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The Daily Tar Heel

Analysis: Three reasons behind UNC women's basketball's inconsistency this year

The UNC team huddles in Carmichael Arena on Jan. 14, 2021 in Chapel Hill, N.C. The Tar Heels lost to the Hokies 66-54.

With an up-and-down season, the North Carolina women’s basketball team is slowly nearing the end of another year. With challenges due to COVID-19, heavy roster turnover and trouble finishing games, the Tar Heels have had their fair share of obstacles. 

Coming off of a three-game losing streak, the Tar Heels faced No. 4 N.C. State on Sunday, a team that has taken down two different No. 1 teams this season. The Tar Heels knocked down 11 3-pointers and stunned the Wolfpack to pull off the major upset in their most complete game of the season.

Still, the team stands with a 9-8 record and 11th in the ACC. While the Tar Heels are 9-3 for home games, their record for away games stands at 0-5. Here's a look at some factors that have led to UNC's up-and-down performance this season.


It comes as no surprise that COVID-19 has thrown college sports for a loop. Scheduling games has been tough all year — with the chance of any staff or team member being exposed to the virus, things can change in an instant.

Earlier in the season, the team flew to Miami on a 36-hour notice after its game against Louisville was postponed. It's quick turnarounds like these that have kept the Tar Heels on their toes, but have also left them underprepared at times. 

On top of this, there is always the possibility that a player or staff member could contract COVID-19, potentially leading to multiple games being postponed or canceled. North Carolina experienced this setback firsthand last month, which contributed to a three-week break from games for the team.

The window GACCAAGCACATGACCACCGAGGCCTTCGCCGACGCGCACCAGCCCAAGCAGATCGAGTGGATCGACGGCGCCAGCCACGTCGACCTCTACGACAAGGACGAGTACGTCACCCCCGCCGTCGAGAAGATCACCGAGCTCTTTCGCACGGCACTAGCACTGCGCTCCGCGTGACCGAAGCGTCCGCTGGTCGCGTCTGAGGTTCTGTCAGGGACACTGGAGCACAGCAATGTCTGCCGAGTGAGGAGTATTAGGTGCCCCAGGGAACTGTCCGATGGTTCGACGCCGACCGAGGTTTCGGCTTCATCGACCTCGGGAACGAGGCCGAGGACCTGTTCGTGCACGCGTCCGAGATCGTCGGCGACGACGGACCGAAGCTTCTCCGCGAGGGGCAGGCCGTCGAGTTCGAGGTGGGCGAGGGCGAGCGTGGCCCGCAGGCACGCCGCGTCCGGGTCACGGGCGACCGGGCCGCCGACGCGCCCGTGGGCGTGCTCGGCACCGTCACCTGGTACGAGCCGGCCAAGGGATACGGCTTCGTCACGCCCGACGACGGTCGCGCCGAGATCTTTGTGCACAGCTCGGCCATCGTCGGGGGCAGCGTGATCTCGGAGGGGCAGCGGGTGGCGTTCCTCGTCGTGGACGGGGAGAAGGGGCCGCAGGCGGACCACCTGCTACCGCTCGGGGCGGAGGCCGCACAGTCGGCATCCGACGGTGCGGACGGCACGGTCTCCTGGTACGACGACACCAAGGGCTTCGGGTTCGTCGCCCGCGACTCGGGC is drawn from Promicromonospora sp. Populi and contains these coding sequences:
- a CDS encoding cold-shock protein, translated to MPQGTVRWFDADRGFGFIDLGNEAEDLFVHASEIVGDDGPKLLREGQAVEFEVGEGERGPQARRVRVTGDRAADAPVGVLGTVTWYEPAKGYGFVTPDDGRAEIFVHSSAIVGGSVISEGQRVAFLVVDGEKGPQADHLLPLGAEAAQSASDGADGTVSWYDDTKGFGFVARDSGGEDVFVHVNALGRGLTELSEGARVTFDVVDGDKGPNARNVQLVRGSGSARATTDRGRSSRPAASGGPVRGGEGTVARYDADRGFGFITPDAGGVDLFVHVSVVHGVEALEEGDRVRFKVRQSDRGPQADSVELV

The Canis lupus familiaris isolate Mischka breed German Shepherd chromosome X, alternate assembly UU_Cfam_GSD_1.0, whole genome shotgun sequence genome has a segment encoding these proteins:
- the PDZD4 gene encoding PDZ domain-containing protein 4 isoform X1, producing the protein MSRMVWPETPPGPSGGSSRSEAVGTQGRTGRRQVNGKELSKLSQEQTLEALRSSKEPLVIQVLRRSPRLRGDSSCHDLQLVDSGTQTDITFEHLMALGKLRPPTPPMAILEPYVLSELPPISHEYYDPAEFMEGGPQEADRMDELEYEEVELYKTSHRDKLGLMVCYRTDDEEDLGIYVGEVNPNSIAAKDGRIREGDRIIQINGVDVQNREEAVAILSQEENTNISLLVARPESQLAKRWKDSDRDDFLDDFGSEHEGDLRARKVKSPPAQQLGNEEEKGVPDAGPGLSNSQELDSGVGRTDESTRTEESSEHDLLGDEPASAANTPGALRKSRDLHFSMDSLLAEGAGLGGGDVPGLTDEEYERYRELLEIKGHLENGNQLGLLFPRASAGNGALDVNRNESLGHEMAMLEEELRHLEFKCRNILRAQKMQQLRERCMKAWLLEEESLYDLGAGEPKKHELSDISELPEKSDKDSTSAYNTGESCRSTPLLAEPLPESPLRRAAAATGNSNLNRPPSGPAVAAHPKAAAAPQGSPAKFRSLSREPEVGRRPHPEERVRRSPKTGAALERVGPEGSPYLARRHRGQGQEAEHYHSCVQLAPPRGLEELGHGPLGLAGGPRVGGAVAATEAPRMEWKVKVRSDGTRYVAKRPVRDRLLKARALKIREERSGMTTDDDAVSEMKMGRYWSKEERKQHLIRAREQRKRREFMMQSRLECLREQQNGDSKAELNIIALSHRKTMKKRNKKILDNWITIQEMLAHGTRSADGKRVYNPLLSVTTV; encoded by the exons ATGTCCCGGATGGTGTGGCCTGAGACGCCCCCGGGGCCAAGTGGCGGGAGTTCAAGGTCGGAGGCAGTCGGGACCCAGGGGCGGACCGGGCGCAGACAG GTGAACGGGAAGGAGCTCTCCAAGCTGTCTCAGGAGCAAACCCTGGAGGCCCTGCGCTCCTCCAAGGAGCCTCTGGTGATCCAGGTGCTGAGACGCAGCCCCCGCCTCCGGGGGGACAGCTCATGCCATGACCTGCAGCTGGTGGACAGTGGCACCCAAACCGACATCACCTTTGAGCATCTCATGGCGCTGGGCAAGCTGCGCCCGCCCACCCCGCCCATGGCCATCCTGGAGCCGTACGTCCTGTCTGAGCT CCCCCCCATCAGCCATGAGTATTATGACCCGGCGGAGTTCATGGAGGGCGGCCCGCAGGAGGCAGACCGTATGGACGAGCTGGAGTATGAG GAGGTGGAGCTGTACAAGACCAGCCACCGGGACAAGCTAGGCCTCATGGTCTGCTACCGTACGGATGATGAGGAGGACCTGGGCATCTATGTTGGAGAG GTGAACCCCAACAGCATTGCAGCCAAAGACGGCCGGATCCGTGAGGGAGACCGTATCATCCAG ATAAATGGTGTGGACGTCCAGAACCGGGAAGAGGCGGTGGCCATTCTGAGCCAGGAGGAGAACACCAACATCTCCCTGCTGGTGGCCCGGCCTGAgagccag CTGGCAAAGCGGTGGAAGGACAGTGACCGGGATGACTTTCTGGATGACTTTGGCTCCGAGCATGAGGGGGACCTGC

These are setbacks that no player on the team has faced before this year. But the struggles have been particularly harsh for all of UNC's new members as they endured an unusual offseason.

Young players

Last year, the Tar Heels said goodbye to six players. This year saw five first-years and two graduate transfers join the squad. With only one returning senior, center Janelle Bailey, there is no doubt UNC has faced some challenges in developing younger talent. 

With the senior leadership changing and new players needing to learn the ropes of college basketball, learning to play as a cohesive unit hasn’t been easy for the Tar Heels — especially with the offseason being shortened by COVID-19. 

However, this season has presented an opportunity for growth and learning for the younger players. They have had to learn to adapt quickly — which will be valuable for seasons to come.

Finishing strong

The Tar Heels have seemed to struggle with finishing games this season. 

UNC has especially struggled with turnovers in crucial moments this year. The Tar Heels have 226 total turnovers for the season, and during their away loss against Miami, they had a season-high 18 turnovers.

North Carolina has finished with 10 or more turnovers in 15 of 17 games, and lost more than half of those 15 games.

Another issue of consistency has been shooting. The Tar Heels have shot just 41.3 percent from the field and 30.5 percent from deep, and they've yet to lose a game in which they hit 10 or more threes.

If UNC can focus on minimizing turnovers and missed shots, it will have a better chance of finishing out games and securing a better ACC standing.  

If the win over N.C. State was any indication, the Tar Heels are capable of stringing together wins against some of the best the ACC has to offer. Moving forward, UNC's hopes of an NCAA Tournament bid are looking out of reach, but a strong end to the season could see the team control its own postseason destiny. 

 @dthsports |